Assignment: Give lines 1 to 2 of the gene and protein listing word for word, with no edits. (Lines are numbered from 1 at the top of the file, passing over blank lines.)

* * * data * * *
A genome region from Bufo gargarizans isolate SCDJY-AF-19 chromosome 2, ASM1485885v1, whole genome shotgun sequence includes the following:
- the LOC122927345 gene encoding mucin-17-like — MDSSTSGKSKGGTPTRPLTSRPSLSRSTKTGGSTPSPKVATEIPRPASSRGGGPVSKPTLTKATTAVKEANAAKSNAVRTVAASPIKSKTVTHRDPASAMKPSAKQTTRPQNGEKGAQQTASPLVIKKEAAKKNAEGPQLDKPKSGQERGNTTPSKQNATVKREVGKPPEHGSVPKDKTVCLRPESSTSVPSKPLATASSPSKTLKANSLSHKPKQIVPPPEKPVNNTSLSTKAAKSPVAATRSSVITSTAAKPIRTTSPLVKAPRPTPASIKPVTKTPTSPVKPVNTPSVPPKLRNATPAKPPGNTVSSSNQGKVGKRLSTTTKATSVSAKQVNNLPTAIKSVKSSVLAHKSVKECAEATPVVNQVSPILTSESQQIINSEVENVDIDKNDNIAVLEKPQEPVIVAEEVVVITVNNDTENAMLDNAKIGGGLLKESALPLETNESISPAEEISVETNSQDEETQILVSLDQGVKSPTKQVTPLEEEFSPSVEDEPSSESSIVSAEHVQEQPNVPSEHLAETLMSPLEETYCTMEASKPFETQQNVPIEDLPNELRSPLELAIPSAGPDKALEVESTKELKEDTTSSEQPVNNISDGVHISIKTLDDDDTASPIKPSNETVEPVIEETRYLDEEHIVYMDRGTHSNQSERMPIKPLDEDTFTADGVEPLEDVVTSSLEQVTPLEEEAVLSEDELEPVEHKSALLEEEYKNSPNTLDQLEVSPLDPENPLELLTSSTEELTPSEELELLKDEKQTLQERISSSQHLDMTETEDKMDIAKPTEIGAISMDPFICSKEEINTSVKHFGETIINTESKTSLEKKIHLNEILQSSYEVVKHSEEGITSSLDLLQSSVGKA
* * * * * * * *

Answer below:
A genome region from Bufo gargarizans isolate SCDJY-AF-19 chromosome 2, ASM1485885v1, whole genome shotgun sequence includes the following:
- the LOC122927345 gene encoding mucin-17-like — MDSSTSGKSKGGTPTRPLTSRPSLSRSTKTGGSTPSPKVATEIPRPASSRGGGPVSKPTLTKATTAVKEANAAKSNAVRTVAASPIKSKTVTHRDPASAMKPSAKQTTRPQNGEKGAQQTASPLVIKKEAAKKNAEGPQLDKPKSGQERGNTTPSKQNATVKREVGKPPEHGSVPKDKTVCLRPESSTSVPSKPLATASSPSKTLKANSLSHKPKQIVPPPEKPVNNTSLSTKAAKSPVAATRSSVITSTAAKPIRTTSPLVKAPRPTPASIKPVTKTPTSPVKPVNTPSVPPKLRNATPAKPPGNTVSSSNQGKVGKRLSTTTKATSVSAKQVNNLPTAIKSVKSSVLAHKSVKECAEATPVVNQVSPILTSESQQIINSEVENVDIDKNDNIAVLEKPQEPVIVAEEVVVITVNNDTENAMLDNAKIGGGLLKESALPLETNESISPAEEISVETNSQDEETQILVSLDQGVKSPTKQVTPLEEEFSPSVEDEPSSESSIVSAEHVQEQPNVPSEHLAETLMSPLEETYCTMEASKPFETQQNVPIEDLPNELRSPLELAIPSAGPDKALEVESTKELKEDTTSSEQPVNNISDGVHISIKTLDDDDTASPIKPSNETVEPVIEETRYLDEEHIVYMDRGTHSNQSERMPIKPLDEDTFTADGVEPLEDVVTSSLEQVTPLEEEAVLSEDELEPVEHKSALLEEEYKNSPNTLDQLEVSPLDPENPLELLTSSTEELTPSEELELLKDEKQTLQERISSSQHLDMTETEDKMDIAKPTEIGAISMDPFICSKEEINTSVKHFGETIINTESKTSLEKKIHLNEILQSSYEVVKHSEEGITSSLDLLQSSVGKA